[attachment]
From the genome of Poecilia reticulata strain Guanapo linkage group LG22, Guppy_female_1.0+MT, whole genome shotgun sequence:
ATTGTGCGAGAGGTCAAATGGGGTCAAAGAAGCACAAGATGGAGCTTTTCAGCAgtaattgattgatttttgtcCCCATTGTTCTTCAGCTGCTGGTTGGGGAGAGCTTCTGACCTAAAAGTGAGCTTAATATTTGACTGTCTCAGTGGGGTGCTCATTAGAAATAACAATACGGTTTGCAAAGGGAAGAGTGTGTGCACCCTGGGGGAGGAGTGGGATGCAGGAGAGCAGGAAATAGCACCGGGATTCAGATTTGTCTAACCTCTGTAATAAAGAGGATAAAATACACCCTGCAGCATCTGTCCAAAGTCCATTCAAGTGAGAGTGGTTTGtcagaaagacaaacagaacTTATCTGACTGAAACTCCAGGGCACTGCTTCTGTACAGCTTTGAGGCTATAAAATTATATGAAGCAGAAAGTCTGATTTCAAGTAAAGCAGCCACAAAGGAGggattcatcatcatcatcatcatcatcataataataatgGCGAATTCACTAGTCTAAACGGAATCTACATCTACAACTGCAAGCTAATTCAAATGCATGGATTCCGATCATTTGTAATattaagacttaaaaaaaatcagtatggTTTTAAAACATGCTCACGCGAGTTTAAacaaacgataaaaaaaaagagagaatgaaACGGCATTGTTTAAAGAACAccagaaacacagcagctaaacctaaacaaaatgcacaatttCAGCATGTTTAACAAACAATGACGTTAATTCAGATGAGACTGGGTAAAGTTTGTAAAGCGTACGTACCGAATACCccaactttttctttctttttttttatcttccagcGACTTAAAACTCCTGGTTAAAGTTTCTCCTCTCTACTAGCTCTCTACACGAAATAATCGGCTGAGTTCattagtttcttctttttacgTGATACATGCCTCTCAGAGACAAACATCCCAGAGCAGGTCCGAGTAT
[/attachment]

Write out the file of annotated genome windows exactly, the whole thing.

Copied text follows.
From the genome of Poecilia reticulata strain Guanapo linkage group LG22, Guppy_female_1.0+MT, whole genome shotgun sequence:
ATTGTGCGAGAGGTCAAATGGGGTCAAAGAAGCACAAGATGGAGCTTTTCAGCAgtaattgattgatttttgtcCCCATTGTTCTTCAGCTGCTGGTTGGGGAGAGCTTCTGACCTAAAAGTGAGCTTAATATTTGACTGTCTCAGTGGGGTGCTCATTAGAAATAACAATACGGTTTGCAAAGGGAAGAGTGTGTGCACCCTGGGGGAGGAGTGGGATGCAGGAGAGCAGGAAATAGCACCGGGATTCAGATTTGTCTAACCTCTGTAATAAAGAGGATAAAATACACCCTGCAGCATCTGTCCAAAGTCCATTCAAGTGAGAGTGGTTTGtcagaaagacaaacagaacTTATCTGACTGAAACTCCAGGGCACTGCTTCTGTACAGCTTTGAGGCTATAAAATTATATGAAGCAGAAAGTCTGATTTCAAGTAAAGCAGCCACAAAGGAGggattcatcatcatcatcatcatcatcataataataatgGCGAATTCACTAGTCTAAACGGAATCTACATCTACAACTGCAAGCTAATTCAAATGCATGGATTCCGATCATTTGTAATattaagacttaaaaaaaatcagtatggTTTTAAAACATGCTCACGCGAGTTTAAacaaacgataaaaaaaaagagagaatgaaACGGCATTGTTTAAAGAACAccagaaacacagcagctaaacctaaacaaaatgcacaatttCAGCATGTTTAACAAACAATGACGTTAATTCAGATGAGACTGGGTAAAGTTTGTAAAGCGTACGTACCGAATACCccaactttttctttctttttttttatcttccagcGACTTAAAACTCCTGGTTAAAGTTTCTCCTCTCTACTAGCTCTCTACACGAAATAATCGGCTGAGTTCattagtttcttctttttacgTGATACATGCCTCTCAGAGACAAACATCCCAGAGCAGGTCCGAGTAT